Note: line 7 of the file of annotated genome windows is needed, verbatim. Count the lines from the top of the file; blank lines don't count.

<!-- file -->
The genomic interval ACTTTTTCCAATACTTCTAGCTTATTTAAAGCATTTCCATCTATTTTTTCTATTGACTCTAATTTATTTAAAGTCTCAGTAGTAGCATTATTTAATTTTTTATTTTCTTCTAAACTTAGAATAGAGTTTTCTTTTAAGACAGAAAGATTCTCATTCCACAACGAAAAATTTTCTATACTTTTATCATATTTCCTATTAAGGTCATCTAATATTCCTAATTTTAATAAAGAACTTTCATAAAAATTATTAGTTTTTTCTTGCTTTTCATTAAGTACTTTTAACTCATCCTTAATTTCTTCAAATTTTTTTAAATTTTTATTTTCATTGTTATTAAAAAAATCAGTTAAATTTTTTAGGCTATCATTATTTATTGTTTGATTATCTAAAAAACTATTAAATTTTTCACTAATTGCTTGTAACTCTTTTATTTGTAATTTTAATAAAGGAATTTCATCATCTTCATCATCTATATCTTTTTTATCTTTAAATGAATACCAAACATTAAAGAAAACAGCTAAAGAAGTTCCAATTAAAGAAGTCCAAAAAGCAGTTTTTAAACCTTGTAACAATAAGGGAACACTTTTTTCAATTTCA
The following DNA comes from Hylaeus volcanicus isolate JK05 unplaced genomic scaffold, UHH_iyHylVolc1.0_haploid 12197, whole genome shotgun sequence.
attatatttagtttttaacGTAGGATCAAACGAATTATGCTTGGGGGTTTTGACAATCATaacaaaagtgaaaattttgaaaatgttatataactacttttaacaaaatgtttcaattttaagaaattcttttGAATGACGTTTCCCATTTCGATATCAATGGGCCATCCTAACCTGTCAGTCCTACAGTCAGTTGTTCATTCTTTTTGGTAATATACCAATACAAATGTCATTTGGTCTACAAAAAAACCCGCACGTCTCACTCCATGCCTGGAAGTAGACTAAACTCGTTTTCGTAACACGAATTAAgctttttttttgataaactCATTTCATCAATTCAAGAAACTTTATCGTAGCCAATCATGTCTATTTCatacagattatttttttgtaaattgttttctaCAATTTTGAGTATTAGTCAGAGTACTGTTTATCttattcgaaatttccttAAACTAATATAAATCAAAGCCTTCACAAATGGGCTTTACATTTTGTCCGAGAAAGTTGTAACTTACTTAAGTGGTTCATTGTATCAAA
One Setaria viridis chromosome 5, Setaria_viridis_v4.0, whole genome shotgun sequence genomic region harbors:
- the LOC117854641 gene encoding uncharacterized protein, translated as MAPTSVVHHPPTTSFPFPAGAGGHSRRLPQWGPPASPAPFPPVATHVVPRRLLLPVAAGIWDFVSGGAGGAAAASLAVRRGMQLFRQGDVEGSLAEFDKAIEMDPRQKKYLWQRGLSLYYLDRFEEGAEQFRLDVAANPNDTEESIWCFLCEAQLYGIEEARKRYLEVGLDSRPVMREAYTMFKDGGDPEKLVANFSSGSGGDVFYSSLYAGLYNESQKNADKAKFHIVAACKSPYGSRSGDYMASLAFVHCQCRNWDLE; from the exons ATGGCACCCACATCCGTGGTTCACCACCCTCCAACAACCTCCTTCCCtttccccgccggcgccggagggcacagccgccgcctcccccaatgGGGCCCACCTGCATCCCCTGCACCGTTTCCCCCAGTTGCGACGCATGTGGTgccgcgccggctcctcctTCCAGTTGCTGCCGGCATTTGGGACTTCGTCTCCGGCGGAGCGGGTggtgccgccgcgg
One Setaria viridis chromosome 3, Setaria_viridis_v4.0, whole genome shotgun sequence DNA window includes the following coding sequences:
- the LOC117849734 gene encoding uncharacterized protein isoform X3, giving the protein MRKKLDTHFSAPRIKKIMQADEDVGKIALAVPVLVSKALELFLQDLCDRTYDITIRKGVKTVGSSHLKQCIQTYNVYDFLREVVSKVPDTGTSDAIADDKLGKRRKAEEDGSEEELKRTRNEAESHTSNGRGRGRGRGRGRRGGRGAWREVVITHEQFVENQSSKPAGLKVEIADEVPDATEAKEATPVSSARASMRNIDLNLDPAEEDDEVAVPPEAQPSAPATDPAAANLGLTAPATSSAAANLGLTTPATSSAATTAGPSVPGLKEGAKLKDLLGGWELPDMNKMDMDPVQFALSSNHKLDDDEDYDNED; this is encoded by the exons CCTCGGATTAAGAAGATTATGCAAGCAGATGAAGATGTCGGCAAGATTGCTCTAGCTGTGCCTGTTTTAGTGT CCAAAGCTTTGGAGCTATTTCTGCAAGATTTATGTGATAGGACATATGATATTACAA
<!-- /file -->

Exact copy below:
- the LOC117849734 gene encoding uncharacterized protein isoform X3, giving the protein MRKKLDTHFSAPRIKKIMQADEDVGKIALAVPVLVSKALELFLQDLCDRTYDITIRKGVKTVGSSHLKQCIQTYNVYDFLREVVSKVPDTGTSDAIADDKLGKRRKAEEDGSEEELKRTRNEAESHTSNGRGRGRGRGRGRRGGRGAWREVVITHEQFVENQSSKPAGLKVEIADEVPDATEAKEATPVSSARASMRNIDLNLDPAEEDDEVAVPPEAQPSAPATDPAAANLGLTAPATSSAAANLGLTTPATSSAATTAGPSVPGLKEGAKLKDLLGGWELPDMNKMDMDPVQFALSSNHKLDDDEDYDNED; this is encoded by the exons CCTCGGATTAAGAAGATTATGCAAGCAGATGAAGATGTCGGCAAGATTGCTCTAGCTGTGCCTGTTTTAGTGT CCAAAGCTTTGGAGCTATTTCTGCAAGATTTATGTGATAGGACATATGATATTACAA